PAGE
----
15
Mar
My Experience recording the Lake Macquarie Philharmonic Orchestra

Audio Engineering and Sound Production Sydney student Giverny Du Preez and International student Sienna recently worked recording the Lake Macquarie Philharmonic Orchestra. We caught up with Giverny who told us all about the experience... 

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The preparation; organisation, setup, recording and load out for The Lake Macquarie Philharmonic Orchestra’s project was an extremely successful; challenging and rewarding experience during my Trimester 6 at JMC Academy. I had elected to complete a 5.1 Surround Sound Mix of the concert for one of my Studio Major Projects, as I have developed a passion for recording acoustic ensembles, thanks to the teachings of the great JMC Lecturer Michael Carpenter. Since completing a Business Plan for a Trimester 6 course, I hope to implement my future plans to start a Freelancing acoustic ensemble recording company based in Newcastle and Sydney. For those of you who may not know, Newcastle is a vibrant city which plays host to a range of talented musicians who are members of a multitude of acoustic ensembles. There are opportunities for a new and youth-driven company to record the various styles of music which are regularly rehearsed and performed. I have spent the last two years working closely with musicians in Newcastle and have managed to record captivating works from a range of musical styles. As I have completed a Bachelor of Music in Flute Performance (2013) at the University of Newcastle, I have gained contacts and through social media I have been informed of ongoing concerts, of which I keep the flyers as a memory. I have always strived to be an ambitious person and therefore recording an Orchestra has always interested me far more than tracking a Rock band for instance in the Studio.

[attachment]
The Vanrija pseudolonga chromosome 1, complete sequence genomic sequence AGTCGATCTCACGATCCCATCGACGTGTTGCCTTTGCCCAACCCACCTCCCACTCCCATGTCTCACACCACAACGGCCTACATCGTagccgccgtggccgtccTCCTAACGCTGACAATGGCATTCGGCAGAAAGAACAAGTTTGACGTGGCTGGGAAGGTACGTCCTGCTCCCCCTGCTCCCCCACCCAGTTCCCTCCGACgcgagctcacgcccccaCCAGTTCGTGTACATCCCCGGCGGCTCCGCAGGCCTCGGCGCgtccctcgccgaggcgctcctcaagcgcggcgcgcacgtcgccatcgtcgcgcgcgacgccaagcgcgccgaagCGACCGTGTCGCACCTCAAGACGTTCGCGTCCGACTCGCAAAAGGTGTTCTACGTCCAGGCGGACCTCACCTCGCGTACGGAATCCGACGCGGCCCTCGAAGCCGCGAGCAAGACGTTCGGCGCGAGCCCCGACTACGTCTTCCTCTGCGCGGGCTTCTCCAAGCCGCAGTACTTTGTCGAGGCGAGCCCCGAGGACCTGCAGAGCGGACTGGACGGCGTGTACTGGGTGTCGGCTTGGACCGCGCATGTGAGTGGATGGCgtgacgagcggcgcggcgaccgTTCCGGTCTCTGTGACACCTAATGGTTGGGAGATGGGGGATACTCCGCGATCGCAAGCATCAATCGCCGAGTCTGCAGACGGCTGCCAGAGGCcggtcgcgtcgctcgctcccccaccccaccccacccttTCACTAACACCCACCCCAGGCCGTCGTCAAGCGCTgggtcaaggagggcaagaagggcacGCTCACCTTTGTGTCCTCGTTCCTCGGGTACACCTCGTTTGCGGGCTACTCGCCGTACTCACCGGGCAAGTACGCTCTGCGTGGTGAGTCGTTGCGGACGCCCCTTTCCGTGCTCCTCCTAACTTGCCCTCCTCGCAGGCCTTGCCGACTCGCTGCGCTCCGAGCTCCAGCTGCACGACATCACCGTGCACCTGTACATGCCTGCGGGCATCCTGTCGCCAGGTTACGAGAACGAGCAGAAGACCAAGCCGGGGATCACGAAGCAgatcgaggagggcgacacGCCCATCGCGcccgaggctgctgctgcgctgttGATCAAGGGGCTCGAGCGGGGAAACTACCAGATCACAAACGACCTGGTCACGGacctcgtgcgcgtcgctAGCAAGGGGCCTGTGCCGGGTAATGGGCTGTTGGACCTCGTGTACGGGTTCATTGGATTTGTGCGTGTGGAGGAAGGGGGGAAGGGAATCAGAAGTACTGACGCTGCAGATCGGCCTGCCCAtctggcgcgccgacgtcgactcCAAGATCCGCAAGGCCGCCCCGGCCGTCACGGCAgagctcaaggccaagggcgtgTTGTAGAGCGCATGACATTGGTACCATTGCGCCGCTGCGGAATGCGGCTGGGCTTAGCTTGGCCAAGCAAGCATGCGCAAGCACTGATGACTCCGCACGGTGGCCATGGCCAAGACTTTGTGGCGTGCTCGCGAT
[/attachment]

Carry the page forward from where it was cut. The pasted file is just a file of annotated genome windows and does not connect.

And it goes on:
The process has always been the same since Trimester 4, when I was required to complete my first Location Recording of an acoustic ensemble. I would seek out concerts which were taking place within a timeframe of the recording assessment and then contact the Conductor for permission. This can be a very difficult process, as when communicating with different people, you sometimes have to alter your approach – some people are more open to the idea, while others may feel that you are imposing. If I wasn’t able to record a concert, I would ask permission to setup during a rehearsal time. So after putting this process into action, the Lake Macquarie Philharmonic Orchestra had an up and coming concert, of which I ended up contacting the event manager for the details. It so happened that the concert was to be filmed by Rod Barnes and distributed to a DVD. I was thrilled to hear this as I knew my Lecturers would be impressed with the magnitude of the project and I would learn new skills from tackling this. 

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However great this project sounds on paper, I couldn’t get anyone to drive us to Newcastle with all the gear, so my fellow student and assistant Sienna and I transported everything (and I mean everything) via train. Fortunately, a very understanding parental carpool was provided on the other end but Sienna and I still joke about the bruises we received from literally carrying the tech gear from JMC to Central Station. Problem number one complete. 

Our next issue, wasn’t funny at the time after travelling all the way from Sydney but I still do laugh at this now – the event manager Mercia Buck had accidently not informed me that there would be a camera guy present, who was also using Pro Tools and Room Microphones. So half way through the setup I’m told our Main Stereo pair is obscuring a particular camera angle and that we have to lower the Microphone stand. That was problem number two. Once we had come to an understanding, we worked well together and had to learn to work as a team.